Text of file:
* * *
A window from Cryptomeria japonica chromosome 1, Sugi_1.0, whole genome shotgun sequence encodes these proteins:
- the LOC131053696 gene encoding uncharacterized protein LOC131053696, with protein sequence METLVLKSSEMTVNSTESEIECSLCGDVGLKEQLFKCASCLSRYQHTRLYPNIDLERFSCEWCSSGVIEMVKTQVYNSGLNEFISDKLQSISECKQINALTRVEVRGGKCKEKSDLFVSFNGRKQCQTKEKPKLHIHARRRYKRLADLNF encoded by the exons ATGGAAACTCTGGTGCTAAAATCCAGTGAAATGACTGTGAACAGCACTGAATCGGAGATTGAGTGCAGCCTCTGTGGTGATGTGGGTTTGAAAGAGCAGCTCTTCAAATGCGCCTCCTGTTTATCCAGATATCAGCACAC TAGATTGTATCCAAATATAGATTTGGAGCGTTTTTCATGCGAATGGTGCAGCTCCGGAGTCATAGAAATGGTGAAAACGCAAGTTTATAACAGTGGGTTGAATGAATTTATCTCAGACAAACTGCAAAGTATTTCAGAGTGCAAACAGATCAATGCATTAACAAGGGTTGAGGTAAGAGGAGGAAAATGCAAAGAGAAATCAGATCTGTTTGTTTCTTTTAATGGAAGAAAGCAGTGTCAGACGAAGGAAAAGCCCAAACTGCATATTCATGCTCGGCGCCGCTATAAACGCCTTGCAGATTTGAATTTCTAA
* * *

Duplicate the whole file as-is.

A window from Cryptomeria japonica chromosome 1, Sugi_1.0, whole genome shotgun sequence encodes these proteins:
- the LOC131053696 gene encoding uncharacterized protein LOC131053696, with protein sequence METLVLKSSEMTVNSTESEIECSLCGDVGLKEQLFKCASCLSRYQHTRLYPNIDLERFSCEWCSSGVIEMVKTQVYNSGLNEFISDKLQSISECKQINALTRVEVRGGKCKEKSDLFVSFNGRKQCQTKEKPKLHIHARRRYKRLADLNF encoded by the exons ATGGAAACTCTGGTGCTAAAATCCAGTGAAATGACTGTGAACAGCACTGAATCGGAGATTGAGTGCAGCCTCTGTGGTGATGTGGGTTTGAAAGAGCAGCTCTTCAAATGCGCCTCCTGTTTATCCAGATATCAGCACAC TAGATTGTATCCAAATATAGATTTGGAGCGTTTTTCATGCGAATGGTGCAGCTCCGGAGTCATAGAAATGGTGAAAACGCAAGTTTATAACAGTGGGTTGAATGAATTTATCTCAGACAAACTGCAAAGTATTTCAGAGTGCAAACAGATCAATGCATTAACAAGGGTTGAGGTAAGAGGAGGAAAATGCAAAGAGAAATCAGATCTGTTTGTTTCTTTTAATGGAAGAAAGCAGTGTCAGACGAAGGAAAAGCCCAAACTGCATATTCATGCTCGGCGCCGCTATAAACGCCTTGCAGATTTGAATTTCTAA